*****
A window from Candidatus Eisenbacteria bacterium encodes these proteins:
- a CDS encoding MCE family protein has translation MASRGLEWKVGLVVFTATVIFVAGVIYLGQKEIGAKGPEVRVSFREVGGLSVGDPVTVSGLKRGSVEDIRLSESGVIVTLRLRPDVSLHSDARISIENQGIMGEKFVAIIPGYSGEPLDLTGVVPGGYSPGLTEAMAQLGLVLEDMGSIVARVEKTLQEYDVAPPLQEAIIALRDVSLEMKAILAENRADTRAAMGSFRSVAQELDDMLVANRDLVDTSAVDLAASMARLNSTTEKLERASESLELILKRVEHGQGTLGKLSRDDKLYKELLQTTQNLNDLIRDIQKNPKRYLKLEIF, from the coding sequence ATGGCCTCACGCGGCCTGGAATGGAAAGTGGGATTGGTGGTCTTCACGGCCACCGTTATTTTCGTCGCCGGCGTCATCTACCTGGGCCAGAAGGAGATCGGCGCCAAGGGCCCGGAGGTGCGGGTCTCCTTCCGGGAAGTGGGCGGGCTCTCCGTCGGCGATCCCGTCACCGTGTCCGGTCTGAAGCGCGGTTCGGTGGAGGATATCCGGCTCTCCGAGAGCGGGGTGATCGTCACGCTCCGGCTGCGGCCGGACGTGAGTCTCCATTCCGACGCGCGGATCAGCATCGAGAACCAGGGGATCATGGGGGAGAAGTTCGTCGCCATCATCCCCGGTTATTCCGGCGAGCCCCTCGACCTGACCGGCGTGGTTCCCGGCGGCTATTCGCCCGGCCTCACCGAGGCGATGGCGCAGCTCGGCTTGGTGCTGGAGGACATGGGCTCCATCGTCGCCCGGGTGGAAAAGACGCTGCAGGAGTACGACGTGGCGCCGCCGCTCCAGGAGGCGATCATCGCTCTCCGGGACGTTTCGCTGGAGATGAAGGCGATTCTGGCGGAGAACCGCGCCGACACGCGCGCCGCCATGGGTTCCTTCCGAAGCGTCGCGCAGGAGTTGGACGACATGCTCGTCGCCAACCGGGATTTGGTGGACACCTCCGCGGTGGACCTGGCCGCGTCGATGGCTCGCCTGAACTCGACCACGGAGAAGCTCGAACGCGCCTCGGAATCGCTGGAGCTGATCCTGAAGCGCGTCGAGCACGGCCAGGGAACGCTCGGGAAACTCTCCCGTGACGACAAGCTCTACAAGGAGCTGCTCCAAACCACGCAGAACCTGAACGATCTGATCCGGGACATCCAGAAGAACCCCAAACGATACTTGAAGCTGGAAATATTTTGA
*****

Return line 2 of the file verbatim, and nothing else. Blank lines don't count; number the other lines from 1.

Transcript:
- a CDS encoding MCE family protein has translation MASRGLEWKVGLVVFTATVIFVAGVIYLGQKEIGAKGPEVRVSFREVGGLSVGDPVTVSGLKRGSVEDIRLSESGVIVTLRLRPDVSLHSDARISIENQGIMGEKFVAIIPGYSGEPLDLTGVVPGGYSPGLTEAMAQLGLVLEDMGSIVARVEKTLQEYDVAPPLQEAIIALRDVSLEMKAILAENRADTRAAMGSFRSVAQELDDMLVANRDLVDTSAVDLAASMARLNSTTEKLERASESLELILKRVEHGQGTLGKLSRDDKLYKELLQTTQNLNDLIRDIQKNPKRYLKLEIF, from the coding sequence ATGGCCTCACGCGGCCTGGAATGGAAAGTGGGATTGGTGGTCTTCACGGCCACCGTTATTTTCGTCGCCGGCGTCATCTACCTGGGCCAGAAGGAGATCGGCGCCAAGGGCCCGGAGGTGCGGGTCTCCTTCCGGGAAGTGGGCGGGCTCTCCGTCGGCGATCCCGTCACCGTGTCCGGTCTGAAGCGCGGTTCGGTGGAGGATATCCGGCTCTCCGAGAGCGGGGTGATCGTCACGCTCCGGCTGCGGCCGGACGTGAGTCTCCATTCCGACGCGCGGATCAGCATCGAGAACCAGGGGATCATGGGGGAGAAGTTCGTCGCCATCATCCCCGGTTATTCCGGCGAGCCCCTCGACCTGACCGGCGTGGTTCCCGGCGGCTATTCGCCCGGCCTCACCGAGGCGATGGCGCAGCTCGGCTTGGTGCTGGAGGACATGGGCTCCATCGTCGCCCGGGTGGAAAAGACGCTGCAGGAGTACGACGTGGCGCCGCCGCTCCAGGAGGCGATCATCGCTCTCCGGGACGTTTCGCTGGAGATGAAGGCGATTCTGGCGGAGAACCGCGCCGACACGCGCGCCGCCATGGGTTCCTTCCGAAGCGTCGCGCAGGAGTTGGACGACATGCTCGTCGCCAACCGGGATTTGGTGGACACCTCCGCGGTGGACCTGGCCGCGTCGATGGCTCGCCTGAACTCGACCACGGAGAAGCTCGAACGCGCCTCGGAATCGCTGGAGCTGATCCTGAAGCGCGTCGAGCACGGCCAGGGAACGCTCGGGAAACTCTCCCGTGACGACAAGCTCTACAAGGAGCTGCTCCAAACCACGCAGAACCTGAACGATCTGATCCGGGACATCCAGAAGAACCCCAAACGATACTTGAAGCTGGAAATATTTTGA